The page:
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Latest forecasts say Hall could get 3-4 inches of snow
Snow begins to accumulate in downtown Gainesville near the Hall County Superior Court building Jan. 22, 2016. - photo by Erin O. Smith

For the latest on weather and road conditions, power outages and closings, plus winter weather tips and contact info click here.

The potential for “decently heavy accumulations” of snow in Hall County on Friday night and Saturday morning continues to grow, according to the National Weather Service.

The weather service’s latest forecasts are calling for accumulations of 3-4 inches of snow, which could be higher in some locations, particularly in higher elevations.

Gov. Nathan Deal plans to declare a state of emergency at noon Friday for 79 counties, including Hall, Dawson, Lumpkin, White and Forsyth, though state government offices will remain open as usual on Friday.

Sid King with the weather service said a slight chance of rain Friday morning should transition to a mix of snow and rain between 5 p.m. and 6 p.m., then by 7 p.m. or 8 p.m. turn to all snow for the rest of the night through Saturday morning.

The chance of snow Friday night was 80 percent as of 5 p.m. Thursday, King said, with the chance of snow Saturday morning 30 percent.

A winter storm warning is set for 4 p.m. Friday through 1 p.m. Saturday.

The Georgia Department of Transportation will begin pretreating roads at 6 a.m. Friday, mobilizing 12 brine tanks with a total of 69,000 gallons of salt water solution to spray on interstates and state routes in the Northeast Georgia region. DOT district spokeswoman Katie Strickland said the agency will transition to snow plows and salt and gravel spreaders once snow begins falling.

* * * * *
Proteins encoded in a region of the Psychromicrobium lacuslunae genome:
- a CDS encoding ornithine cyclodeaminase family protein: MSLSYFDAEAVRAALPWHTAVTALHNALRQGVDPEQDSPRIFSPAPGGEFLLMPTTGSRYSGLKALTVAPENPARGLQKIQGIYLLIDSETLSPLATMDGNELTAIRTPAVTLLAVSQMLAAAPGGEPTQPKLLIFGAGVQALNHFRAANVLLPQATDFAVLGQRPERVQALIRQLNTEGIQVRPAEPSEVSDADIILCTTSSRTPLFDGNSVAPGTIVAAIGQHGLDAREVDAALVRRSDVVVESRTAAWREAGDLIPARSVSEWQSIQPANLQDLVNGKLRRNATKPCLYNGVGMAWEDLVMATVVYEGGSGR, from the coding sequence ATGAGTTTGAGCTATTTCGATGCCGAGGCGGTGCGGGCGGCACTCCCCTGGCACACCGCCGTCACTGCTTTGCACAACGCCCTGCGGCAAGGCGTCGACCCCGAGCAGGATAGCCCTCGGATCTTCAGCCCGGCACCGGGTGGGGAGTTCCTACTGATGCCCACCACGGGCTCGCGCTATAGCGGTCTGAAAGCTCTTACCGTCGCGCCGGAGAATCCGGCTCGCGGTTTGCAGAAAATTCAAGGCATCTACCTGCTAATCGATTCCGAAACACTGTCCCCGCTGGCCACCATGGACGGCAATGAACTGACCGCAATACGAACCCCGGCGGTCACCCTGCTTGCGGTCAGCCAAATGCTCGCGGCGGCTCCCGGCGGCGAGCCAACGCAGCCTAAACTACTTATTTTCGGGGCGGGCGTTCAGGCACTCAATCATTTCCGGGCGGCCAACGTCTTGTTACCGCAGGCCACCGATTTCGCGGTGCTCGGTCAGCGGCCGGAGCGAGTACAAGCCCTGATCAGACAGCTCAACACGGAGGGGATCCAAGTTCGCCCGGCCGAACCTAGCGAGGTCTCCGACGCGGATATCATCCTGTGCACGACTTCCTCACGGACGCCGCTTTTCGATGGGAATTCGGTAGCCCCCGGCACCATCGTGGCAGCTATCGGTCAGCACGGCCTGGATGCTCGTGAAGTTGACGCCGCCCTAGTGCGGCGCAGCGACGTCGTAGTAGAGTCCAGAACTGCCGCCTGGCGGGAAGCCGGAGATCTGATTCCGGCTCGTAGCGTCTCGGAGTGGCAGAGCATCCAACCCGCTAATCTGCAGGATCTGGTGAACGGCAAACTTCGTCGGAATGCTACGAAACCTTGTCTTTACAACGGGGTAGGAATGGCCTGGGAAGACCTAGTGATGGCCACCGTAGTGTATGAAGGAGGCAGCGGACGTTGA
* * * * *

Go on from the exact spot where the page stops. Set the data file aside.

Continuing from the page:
Hall County and Gainesville governments were also readying their vehicles on Thursday to respond to the storm.

“We have already mobilized resources for a potential winter weather event over the weekend,” Hall County Administrator Randy Knighton said in a news release. “Heavy equipment has been staged near busy roadways throughout the area, and we have confirmed our stockpile of calcium chloride for treating slick surfaces.”

The forecasts continue to predict freezing rain won’t be part of this storm.

King said the highest accumulations of snow should be within about 60 miles of the Interstate 85 corridor.

He added that if a substantial amount of snow accumulates, it could keep the daily high temperatures low and the ground covered. After daytime Friday, temperatures aren’t expected to rise back into the 40s until Tuesday.

The DOT is encouraging drivers to stay off the road if possible if the snow materializes, but if they must drive, DOT advises caution.

The Gainesville Fire Department is warning residents to use caution with portable heaters, noting the 900 winter home fires nationally each year. Some of the tips the department offers are:

• Turn off any portable heating source when you leave the room or go to bed.

• Keep anything that can burn at least three feet away.

• Plug the heater directly into the outlet, no extension cords.

• Make sure your heater has an automatic shut-off switch so that in the event it tips over, it shuts off.

• Make sure your portable heating sources are used and vented correctly.